Mr. and Mrs. B, as they were always affectionately called by Tally-Ho campers, created Tally-Ho Music Camp in 1948. How and why it all began can perhaps be best explained by reading the following movie script that Mrs. B used to narrate a promotional 22-minute 16mm sound color movie that a group of Tally-Ho fathers (volunteers all, and employees of Eastman Kodak Company) helped her to have made during the summer following Mr. Bradley’s passing earlier in 1957. (That old script was stored alongside one of the four film copies made, and in 2006 found inside a large metal can that had remained unopened since the early 1960s.) See history.
Note: In addition to re-locating the script & 16mm movie, also found in 2006 were 35mm slides showing TH fathers’ filming procedures underway back in 1957. (see Old Photos)
For many years, Fred Bradley had been French horn instructor during summer sessions of the National Music Camp in Interlochen, Michigan. Earlier, he had also taught at the Petrie Band Camp in Warsaw, Indiana and in the schools of Pittsford, NY. At the time of the founding of Tally-Ho Music Camp, he had long been a horn instructor at the Eastman School of Music and member of the horn section of the Rochester Philharmonic and Civic orchestras. As a local newspaper headline in 1948 put it in an article about the impending opening of Tally-Ho Music Camp, “Player to Realize Dream” (see History). Over the years to come, the fulfilling of his dream would result in Tally-Ho campers experiencing many wonderful times.
From the outset, the Bradleys anointed their dream as “The Music Camp of the Finger Lakes”. Their 19th century house and barn, in a local area known as Richmond Mills, was the center of camp activities, along with a bandshell that was constructed for rehearsals and Sunday-evening public performances. The 150-acre property was located roughly mid-way between Honeoye Lake and Conesus Lake, both long and narrow lakes in Upstate-New-York’s Finger Lakes Region.
Another 1948 newspaper referred to Mr. B’s educational astuteness, noting that he recognized the significant benefits to young instrumentalists were their musical educations not to be interrupted during summers. His belief was to become a never-to-be-forgotten, wonderfully positive experience for many young people who would otherwise have likely “put down their horns” (or strings) each summer, thus not musically advancing as far as they did while immersed in music at Tally-Ho. Lots of those kids went on to careers in music, and, now decades later, many of the other campers who did not become professional musicians continue to play their instruments for recreation and enjoyment.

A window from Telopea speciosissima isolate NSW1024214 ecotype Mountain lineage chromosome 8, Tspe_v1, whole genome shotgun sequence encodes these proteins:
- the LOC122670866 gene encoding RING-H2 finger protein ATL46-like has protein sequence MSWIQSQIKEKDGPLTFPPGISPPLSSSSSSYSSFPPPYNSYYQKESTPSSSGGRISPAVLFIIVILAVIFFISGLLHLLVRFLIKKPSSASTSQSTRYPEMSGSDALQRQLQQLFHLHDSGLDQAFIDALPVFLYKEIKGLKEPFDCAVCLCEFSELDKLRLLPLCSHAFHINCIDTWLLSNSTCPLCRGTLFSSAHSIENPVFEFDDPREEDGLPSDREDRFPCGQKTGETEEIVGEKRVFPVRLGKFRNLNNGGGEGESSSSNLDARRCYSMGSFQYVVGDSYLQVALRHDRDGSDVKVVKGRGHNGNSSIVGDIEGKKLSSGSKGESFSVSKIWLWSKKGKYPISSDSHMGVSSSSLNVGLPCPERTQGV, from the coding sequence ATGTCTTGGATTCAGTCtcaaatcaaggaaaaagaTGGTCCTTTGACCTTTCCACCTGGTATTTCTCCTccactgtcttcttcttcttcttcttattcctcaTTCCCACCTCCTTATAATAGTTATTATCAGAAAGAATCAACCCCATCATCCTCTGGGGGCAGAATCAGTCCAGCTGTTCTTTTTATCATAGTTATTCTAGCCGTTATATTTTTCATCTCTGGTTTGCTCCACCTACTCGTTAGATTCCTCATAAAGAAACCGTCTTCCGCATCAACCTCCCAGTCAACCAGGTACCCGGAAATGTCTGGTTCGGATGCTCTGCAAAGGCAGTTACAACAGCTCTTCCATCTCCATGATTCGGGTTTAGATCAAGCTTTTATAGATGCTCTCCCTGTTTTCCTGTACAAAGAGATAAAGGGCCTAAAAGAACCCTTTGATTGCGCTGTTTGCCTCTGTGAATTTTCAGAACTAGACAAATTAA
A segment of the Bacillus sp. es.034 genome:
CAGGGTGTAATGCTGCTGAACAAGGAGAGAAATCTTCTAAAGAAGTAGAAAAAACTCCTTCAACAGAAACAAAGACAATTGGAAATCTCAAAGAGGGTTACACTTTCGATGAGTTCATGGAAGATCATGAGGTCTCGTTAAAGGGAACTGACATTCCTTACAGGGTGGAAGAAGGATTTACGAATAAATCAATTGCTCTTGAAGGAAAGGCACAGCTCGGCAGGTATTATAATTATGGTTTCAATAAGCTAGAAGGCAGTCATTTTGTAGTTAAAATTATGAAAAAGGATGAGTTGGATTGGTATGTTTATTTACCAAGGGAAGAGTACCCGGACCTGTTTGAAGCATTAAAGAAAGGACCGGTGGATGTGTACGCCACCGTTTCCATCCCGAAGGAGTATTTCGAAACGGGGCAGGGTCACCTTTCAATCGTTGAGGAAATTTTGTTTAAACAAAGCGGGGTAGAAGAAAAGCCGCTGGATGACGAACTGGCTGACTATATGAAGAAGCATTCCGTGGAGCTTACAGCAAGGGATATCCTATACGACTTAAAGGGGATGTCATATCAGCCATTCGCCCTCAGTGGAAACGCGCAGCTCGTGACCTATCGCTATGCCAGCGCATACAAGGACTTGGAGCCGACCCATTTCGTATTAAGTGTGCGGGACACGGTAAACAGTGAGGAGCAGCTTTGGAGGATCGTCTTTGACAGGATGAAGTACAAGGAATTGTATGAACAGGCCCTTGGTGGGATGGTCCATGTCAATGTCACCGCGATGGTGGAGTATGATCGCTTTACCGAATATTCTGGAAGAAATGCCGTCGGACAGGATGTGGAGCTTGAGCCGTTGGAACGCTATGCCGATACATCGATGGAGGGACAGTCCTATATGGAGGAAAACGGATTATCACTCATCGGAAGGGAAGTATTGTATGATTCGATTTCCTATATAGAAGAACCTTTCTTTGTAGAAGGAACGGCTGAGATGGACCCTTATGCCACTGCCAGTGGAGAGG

Obviously held in high esteem by his peers in the music-teaching profession, Fred Bradley was able to enlist many members of the Eastman School faculty to teach the campers. He also succeeded in bringing several prominent Eastman School conductors to direct at Tally-Ho Music Camp, notably Guy Fraser Harrison and Frederick Fennell. On at least one occasion, Dr. Howard Hanson, then director of the Eastman School of Music, guest-conducted at one of Tally-Ho’s Sunday evening concerts. Bertram Francis, Director of Bands at Mansfield State College in Mansfield, Pennsylvania, conducted at Tally-Ho Music Camp more times than anyone else, a total of 12 seasons between 1949 and 1965. He was the next-to-last band conductor, ever at TH.
Note: Included in the promotional movie was a performance by the ’57 TH Band of Fennell’s Tally-Ho March, a resounding composition that was written in honor of the Bradleys and the Camp. If you haven’t previously heard it, do so now!
When Fred Bradley suddenly passed away in January, 1957, the loss of the primary moving force of the camp meant that Dorotha Bradley faced a major decision regarding the continuation of the camp. Many Tally-Ho parents immediately reached out to her, urging her to continue directing the Camp’s operations; several parents literally wrote out and gave her “on the spot” deposit checks toward the next-summer’s enrollment of their children.
Mrs. Bradley decided to carry-on, securing the significant commitment of family members Dr. Richard Bloomer and William Bradley to accept the responsibilities of Camp Manager and Assistant Camp Manager. Shortly thereafter, Robert Wadsworth was selected to be the general manager of Tally-Ho. Mrs. B increasingly relied on his day-to-day direction for many summers, until his retirement from Tally-Ho following the 1964 season. Importantly, demonstrating their commitment to the philosophies of Mr. and Mrs. B, a large majority of conductors from former TH seasons agreed to return engagements (see Brochures and Concert Programs).
Following is a copy of the historic 1957 letter announcing her decision that there would be a “next season” for Tally-Ho, sent to parents of past-campers and other friends of the camp.